The American Red Cross set an initial goal of $400 million — more than the $350 million pledged by the U.S. government. But the International Red Cross and Red Crescent Society collected so much for tsunami victims that the American Red Cross decided to no longer actively solicit donations for that effort after Jan. 26. While the American Red Cross continues to accept money that donors designate for tsunami relief, the agency is asking that additional contributions be directed to its general relief fund.
The local chapter has seen a decline in donations used to help victims of fires or other local disasters, Shari Wooldridge of the local chapter said. “But we still provide the same services to people in need.”
Red Cross officials hope that general donations will increase once the immediate needs of tsunami victims are met. The Boone County chapter has helped victims of more than a dozen local fires since Thanksgiving by providing food and clothing vouchers as well as temporary lodging. The chapter, which extended its reach when an office in Moberly closed, has also helped with a fatal plane crash in Kirksville as well as tornadoes in north-central Missouri.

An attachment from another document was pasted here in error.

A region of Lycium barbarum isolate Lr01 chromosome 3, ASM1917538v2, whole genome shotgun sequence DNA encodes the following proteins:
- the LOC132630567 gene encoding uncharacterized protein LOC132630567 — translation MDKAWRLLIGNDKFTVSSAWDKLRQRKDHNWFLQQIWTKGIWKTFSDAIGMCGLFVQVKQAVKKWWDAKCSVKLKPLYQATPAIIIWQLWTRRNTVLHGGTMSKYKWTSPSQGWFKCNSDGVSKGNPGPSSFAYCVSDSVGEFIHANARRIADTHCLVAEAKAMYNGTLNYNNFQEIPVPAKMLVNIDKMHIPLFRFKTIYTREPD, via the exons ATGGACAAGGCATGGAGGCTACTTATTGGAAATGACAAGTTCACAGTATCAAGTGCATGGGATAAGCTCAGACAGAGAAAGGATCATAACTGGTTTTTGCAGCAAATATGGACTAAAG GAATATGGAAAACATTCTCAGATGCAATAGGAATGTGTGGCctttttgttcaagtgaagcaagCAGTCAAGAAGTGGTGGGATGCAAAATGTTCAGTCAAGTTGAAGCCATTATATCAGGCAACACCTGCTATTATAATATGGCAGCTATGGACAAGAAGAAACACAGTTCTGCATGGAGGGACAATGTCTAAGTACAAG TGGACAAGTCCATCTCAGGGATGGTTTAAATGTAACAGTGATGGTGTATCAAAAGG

In the big scheme of things, donations in response to Sept. 11 and the tsunami are a surprisingly small portion of overall charitable giving in the United States.
Giving USA, part of the American Association of Fundraising Counsel, put nationwide philanthropic giving from individuals, corporations, foundations and bequests at a staggering $240.72 billion for 2003. Of that total, the group reports, 75 percent came from individuals – not including bequests.
For perspective, the estimated $1.88 billion in relief collected through Dec. 31, 2001 for the terrorist attacks was 0.9 percent of total giving for that year, according to Giving USA.
Robin Adkison, director of marketing for the Columbia Area United Way, said the local United Way raised more money for 2005 programs than it has in any previous year, and she doesn’t expect tsunami relief to affect the next round of fund-raising. “We seem to have a modest increase almost every year.”